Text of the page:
Premarital Cohabitation and Marital Dissolution: An Examination of Recent Marriages

Authors


  • St. Mary's University, Department of Sociology, Charles Francis Hall 202, St. Mary's University, San Antonio, TX 78228.

  • This article was edited by Jay Teachman

Department of Sociology, 223 Williams Hall, Bowling Green State University, Bowling Green, OH 43403 (wmannin@bgsu.edu).

Abstract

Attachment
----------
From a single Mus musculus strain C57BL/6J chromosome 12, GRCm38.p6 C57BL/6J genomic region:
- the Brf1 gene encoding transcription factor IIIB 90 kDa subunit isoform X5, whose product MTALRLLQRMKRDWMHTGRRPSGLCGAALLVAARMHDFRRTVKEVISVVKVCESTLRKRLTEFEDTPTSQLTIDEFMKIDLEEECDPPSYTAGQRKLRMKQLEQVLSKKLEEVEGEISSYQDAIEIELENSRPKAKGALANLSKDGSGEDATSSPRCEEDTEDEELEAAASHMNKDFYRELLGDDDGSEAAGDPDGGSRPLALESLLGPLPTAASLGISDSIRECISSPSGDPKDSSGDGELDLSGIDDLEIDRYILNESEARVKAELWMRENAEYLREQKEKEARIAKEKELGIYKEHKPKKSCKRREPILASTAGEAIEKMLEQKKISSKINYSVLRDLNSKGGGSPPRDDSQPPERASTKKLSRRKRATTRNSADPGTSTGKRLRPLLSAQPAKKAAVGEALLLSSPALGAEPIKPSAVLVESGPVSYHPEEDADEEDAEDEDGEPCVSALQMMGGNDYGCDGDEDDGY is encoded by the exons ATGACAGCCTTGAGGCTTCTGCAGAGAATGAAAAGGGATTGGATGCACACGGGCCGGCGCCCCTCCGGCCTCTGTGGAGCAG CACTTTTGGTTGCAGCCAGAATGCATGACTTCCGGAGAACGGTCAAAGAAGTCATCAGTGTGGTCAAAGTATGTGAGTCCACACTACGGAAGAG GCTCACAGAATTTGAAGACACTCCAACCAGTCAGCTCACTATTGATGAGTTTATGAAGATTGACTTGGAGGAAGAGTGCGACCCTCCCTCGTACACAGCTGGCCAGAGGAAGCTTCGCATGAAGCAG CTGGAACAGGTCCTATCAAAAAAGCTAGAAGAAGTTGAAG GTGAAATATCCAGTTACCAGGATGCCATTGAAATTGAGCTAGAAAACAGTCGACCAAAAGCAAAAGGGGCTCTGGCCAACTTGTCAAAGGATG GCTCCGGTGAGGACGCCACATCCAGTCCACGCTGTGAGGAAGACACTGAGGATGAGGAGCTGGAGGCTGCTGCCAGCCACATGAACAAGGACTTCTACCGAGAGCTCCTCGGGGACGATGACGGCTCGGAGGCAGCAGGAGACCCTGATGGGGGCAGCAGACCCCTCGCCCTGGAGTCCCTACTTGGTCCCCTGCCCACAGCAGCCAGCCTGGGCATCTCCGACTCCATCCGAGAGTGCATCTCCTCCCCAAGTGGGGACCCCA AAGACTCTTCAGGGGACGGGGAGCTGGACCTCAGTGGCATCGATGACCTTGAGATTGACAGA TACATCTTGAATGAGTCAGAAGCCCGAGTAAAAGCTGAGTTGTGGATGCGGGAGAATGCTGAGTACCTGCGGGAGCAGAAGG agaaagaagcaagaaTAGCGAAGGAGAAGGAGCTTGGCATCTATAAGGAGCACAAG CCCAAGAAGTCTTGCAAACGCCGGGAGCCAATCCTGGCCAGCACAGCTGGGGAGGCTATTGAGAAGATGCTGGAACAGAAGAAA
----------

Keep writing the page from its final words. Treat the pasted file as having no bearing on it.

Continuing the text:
An ongoing question remains for family researchers: Why does a positive association between cohabitation and marital dissolution exist when one of the primary reasons to cohabit is to test relationship compatibility? Drawing on recently collected data from the 2006–2008 National Survey of Family Growth, the authors examined whether premarital cohabitation experiences were associated with marital instability among a recent contemporary (married since 1996) marriage cohort of men (N = 1,483) and women (N = 2,003). They found that a dichotomous indicator of premarital cohabitation was in fact not associated with marital instability among women and men. Furthermore, among cohabitors, marital commitment prior to cohabitation (engagement or definite plans for marriage) was tied to lower hazards of marital instability among women, but not men. This research contributes to our understanding of cohabitation, marital instability, and broader family change.

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